Such is the influence of Thailand.
"Are you going to the temple?" one of my Thai friends asked me at lunchtime today - absolutely seriously. "It might be a good idea to tamboon for the mouse."
Another Thai friend explained that in the grand scheme of things, killing a mouse wasn't up there among other sins such as murder or wearing a red shirt, but still it meant that my evil action would have to come back to me. Perhaps I would stub my toe, or get diarrhea from an Isan sausage or something.
"We Thais don't like to hurt animals," my friend explained as we ate, coincidentally, Isan sausages. "I guess that's why we have a problem with soi dogs. Thais consider it a sin to de-sex an animal because then it can't continue the species."
This I know. I once had a beautiful dog that was born with only three legs. Friends suggested I name it "Tripod" or "Triangle", but in the end I chose a delicately beautiful Thai name - Kanokwan. Because I could only see beauty in the eyes of that gorgeous little animal.
Around eight months old and Kanokwan was no longer a puppy. She was on heat for the first time. For three days she ran around my moo bahn like a brazen hussy, assuming poses on the road like poor Ronnachai on the sticky cardboard. Finally I called the vet, a woman with pursed lips and a white coat, who had just opened up at the end of my soi. A dull-sounding female assistant answered the phone.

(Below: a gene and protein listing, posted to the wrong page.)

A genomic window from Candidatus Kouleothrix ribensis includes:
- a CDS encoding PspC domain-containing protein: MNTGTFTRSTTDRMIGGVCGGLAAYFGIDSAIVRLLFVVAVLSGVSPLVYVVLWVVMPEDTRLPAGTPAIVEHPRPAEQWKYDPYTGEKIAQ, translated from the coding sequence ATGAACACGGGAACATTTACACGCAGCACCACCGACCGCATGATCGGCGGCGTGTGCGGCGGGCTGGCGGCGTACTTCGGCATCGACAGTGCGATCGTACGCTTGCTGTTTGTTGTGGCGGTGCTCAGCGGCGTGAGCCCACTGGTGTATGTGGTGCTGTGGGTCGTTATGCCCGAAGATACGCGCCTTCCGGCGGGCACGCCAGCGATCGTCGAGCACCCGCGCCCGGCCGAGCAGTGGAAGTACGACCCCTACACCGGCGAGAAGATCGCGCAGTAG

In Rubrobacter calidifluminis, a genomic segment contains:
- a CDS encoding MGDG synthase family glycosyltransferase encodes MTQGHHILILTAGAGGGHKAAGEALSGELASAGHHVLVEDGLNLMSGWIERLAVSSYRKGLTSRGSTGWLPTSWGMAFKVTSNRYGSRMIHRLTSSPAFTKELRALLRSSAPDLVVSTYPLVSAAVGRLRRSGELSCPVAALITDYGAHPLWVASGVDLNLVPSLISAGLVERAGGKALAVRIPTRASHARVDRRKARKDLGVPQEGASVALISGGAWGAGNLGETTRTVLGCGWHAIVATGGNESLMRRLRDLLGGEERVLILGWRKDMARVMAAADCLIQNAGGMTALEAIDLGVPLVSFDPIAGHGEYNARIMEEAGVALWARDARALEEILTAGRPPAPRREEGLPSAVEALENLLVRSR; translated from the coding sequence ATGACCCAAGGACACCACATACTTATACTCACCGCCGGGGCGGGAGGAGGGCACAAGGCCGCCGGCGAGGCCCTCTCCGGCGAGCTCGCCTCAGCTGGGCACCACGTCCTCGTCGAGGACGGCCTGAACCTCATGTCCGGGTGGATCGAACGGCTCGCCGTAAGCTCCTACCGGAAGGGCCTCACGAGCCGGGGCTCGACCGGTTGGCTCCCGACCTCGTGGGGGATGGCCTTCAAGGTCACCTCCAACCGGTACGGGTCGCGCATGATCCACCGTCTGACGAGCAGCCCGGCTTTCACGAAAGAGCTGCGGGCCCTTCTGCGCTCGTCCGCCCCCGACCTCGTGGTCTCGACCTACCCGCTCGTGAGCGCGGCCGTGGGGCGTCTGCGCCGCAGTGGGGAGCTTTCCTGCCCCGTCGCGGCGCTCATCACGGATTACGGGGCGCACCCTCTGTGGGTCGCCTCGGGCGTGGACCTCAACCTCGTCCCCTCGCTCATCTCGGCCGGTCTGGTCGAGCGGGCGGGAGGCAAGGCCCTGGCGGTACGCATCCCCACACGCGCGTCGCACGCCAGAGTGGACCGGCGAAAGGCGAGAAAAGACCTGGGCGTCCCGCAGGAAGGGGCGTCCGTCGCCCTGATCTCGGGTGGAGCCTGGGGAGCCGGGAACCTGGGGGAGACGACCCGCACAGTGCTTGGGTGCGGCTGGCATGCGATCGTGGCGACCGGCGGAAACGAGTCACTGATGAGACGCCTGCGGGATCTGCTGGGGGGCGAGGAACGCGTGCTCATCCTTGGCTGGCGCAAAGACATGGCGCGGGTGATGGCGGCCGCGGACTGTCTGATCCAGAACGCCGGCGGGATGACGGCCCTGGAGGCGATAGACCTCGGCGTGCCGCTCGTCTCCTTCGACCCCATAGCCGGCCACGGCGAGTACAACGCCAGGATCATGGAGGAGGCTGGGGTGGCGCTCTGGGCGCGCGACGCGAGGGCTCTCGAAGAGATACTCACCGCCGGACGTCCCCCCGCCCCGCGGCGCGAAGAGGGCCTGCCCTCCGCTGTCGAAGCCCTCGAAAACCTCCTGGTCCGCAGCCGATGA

"My little dog has come of age," I said pleasantly. "She's running around the moo bahn looking for boys. It's time to de-sex her before she gets pregnant."
"Has your dog had sex with any of the male dogs?" the under-schooled thing asked me. She used the verb pasom pan in Thai - "to mix the genes" - and I answered: "I'd say she's been mixing her genes as often as she possibly could! It's a veritable canine orgy out there!"
The joke went right over her head. "Then the doctor will not perform the de-sexing operation," she said solemnly. "The doctor refuses to de-sex any dog that's already mixed her genes."
I put the phone down. Here was a vet contributing to the problem of too many soi dogs thanks to some silly belief. Did I write "silly belief" just then? I retract it immediately.
It's admirable there are people who consider life so sacred as to refuse to de-sex a dog because of it - seriously. The good doctor fears karmic retribution for putting an end to the life of an animal. And now, thanks to 21 years in Thailand, so do I.
My car is strangely quiet without Ronnachai scurrying up and around my odometer. As for Kanokwan, well, 15 minutes later I telephoned back the vet's asinine assistant.
"I just remembered," I said feebly. "My dog hasn't been outside at all. These past three days she's been inside my house the whole time."
"Oh, well then bring her down immediately," Nong Witless said, now in a much more cheery voice. "The doctor can perform the operation at 5pm."
About the author
- Writer: Andrew Biggs